Effect of Tool Shape on Increases in Sheet Thickness during Drawing and Ironing
Prior knowledge of local increase in sheet metal thickness due to forming of products would contribute to decreasing total product weight by giving the product designer an advance notice of the appropriate sheet metal thickness distribution in a product. A method using simulation to accurately predict such increases would greatly aid the designer in this task. The designer can then distribute thicker parts where a large area moment of inertia is needed from the viewpoint of structural strength in a given section. In terms of optical designing for variable thickness distribution in products, the sheet thickness in a product need not be considered constant. This paper presents the forming prediction during deep drawing. To clarify the mechanism of increase in sheet thickness, a 3-D forming simulation is performed during deep drawing by using the finite element method (FEM). The effects of tool shapes—angle of contact with the original material and the contacting length of the punch with the material—that mainly affect the change in thickness of the original material are investigated. The thickness distribution of drawn cups is measured for comparing the simulation results obtained by FEM with the experimental results. It is shown that controlling the distribution of sheet metal thickness is possible if the original material is relatively thick, and when an appropriate manufacturing method is selected.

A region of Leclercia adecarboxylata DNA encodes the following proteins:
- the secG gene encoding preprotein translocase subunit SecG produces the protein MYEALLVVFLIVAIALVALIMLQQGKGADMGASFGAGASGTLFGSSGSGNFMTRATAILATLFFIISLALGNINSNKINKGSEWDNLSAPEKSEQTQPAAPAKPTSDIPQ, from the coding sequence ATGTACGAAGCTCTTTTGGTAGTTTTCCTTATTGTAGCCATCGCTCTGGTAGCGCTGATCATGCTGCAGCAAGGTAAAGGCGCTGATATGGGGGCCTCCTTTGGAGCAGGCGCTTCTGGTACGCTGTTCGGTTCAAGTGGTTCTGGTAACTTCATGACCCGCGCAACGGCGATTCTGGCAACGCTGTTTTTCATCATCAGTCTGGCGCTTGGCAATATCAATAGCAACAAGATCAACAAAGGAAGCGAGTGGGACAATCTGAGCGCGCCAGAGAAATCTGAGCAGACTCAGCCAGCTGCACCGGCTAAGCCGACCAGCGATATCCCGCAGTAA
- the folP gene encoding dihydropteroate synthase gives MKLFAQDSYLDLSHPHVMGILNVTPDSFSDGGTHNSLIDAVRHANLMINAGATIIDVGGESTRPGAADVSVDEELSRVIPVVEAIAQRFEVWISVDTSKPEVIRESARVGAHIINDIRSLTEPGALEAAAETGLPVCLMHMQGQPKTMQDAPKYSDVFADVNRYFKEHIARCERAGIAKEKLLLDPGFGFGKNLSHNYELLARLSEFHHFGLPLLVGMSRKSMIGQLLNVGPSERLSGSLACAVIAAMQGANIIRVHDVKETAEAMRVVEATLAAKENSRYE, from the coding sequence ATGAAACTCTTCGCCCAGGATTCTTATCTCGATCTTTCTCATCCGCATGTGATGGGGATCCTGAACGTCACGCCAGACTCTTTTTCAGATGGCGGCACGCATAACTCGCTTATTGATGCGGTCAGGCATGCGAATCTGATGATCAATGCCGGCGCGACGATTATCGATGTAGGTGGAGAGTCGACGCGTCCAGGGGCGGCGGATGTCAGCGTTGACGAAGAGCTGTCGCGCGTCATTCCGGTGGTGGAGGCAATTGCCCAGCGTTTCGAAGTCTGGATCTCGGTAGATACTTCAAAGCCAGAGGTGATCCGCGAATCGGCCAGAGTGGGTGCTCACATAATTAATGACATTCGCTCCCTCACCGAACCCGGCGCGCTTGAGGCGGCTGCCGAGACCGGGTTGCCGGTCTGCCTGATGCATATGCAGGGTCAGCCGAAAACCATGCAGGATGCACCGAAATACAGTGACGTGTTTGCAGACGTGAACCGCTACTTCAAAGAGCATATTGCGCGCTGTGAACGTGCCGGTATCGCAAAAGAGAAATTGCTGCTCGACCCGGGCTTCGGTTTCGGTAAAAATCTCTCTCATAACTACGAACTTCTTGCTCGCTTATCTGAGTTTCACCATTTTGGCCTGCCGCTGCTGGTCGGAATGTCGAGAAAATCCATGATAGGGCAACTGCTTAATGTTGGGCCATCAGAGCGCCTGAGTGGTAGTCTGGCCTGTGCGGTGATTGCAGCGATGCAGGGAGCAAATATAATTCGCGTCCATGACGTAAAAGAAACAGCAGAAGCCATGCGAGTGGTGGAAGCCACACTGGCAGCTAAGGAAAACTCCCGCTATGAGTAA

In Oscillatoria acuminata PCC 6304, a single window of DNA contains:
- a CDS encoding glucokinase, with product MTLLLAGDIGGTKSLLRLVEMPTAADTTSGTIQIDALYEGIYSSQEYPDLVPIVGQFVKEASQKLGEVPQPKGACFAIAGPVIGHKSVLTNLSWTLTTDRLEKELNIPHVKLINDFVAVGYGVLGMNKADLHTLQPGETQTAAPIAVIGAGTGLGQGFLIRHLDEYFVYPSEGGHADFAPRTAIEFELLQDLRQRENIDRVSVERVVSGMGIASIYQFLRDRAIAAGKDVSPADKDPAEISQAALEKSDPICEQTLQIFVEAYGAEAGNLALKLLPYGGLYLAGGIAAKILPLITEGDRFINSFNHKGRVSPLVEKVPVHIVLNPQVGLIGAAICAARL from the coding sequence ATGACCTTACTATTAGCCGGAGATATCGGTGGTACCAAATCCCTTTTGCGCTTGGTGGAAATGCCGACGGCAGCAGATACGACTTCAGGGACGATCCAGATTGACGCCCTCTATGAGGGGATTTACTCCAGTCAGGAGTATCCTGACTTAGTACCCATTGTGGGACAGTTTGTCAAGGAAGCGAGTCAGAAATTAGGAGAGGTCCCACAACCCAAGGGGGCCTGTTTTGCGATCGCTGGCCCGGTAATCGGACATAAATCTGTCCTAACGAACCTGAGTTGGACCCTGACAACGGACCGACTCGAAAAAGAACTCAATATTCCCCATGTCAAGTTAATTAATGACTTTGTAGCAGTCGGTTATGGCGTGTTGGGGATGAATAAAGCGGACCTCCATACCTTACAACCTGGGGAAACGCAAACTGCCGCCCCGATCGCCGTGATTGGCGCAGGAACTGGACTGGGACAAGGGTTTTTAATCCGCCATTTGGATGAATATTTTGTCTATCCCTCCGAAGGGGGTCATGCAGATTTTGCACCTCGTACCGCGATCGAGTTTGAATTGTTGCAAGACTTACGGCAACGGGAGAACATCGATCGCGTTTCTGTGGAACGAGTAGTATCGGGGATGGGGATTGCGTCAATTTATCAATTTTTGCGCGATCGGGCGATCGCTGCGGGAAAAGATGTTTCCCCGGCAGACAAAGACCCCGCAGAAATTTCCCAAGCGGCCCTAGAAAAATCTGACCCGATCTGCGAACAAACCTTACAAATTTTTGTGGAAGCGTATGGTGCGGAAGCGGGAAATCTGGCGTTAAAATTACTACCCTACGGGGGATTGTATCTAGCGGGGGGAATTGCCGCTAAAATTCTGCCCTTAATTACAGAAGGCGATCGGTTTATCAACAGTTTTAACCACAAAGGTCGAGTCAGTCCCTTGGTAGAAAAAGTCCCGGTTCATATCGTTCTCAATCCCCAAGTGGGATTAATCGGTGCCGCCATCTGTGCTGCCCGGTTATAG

Jun Hu and Qi Luo
Y. Kotani et al., "Effect of Tool Shape on Increases in Sheet Thickness during Drawing and Ironing", Advanced Materials Research, Vol. 320, pp. 462-467, 2011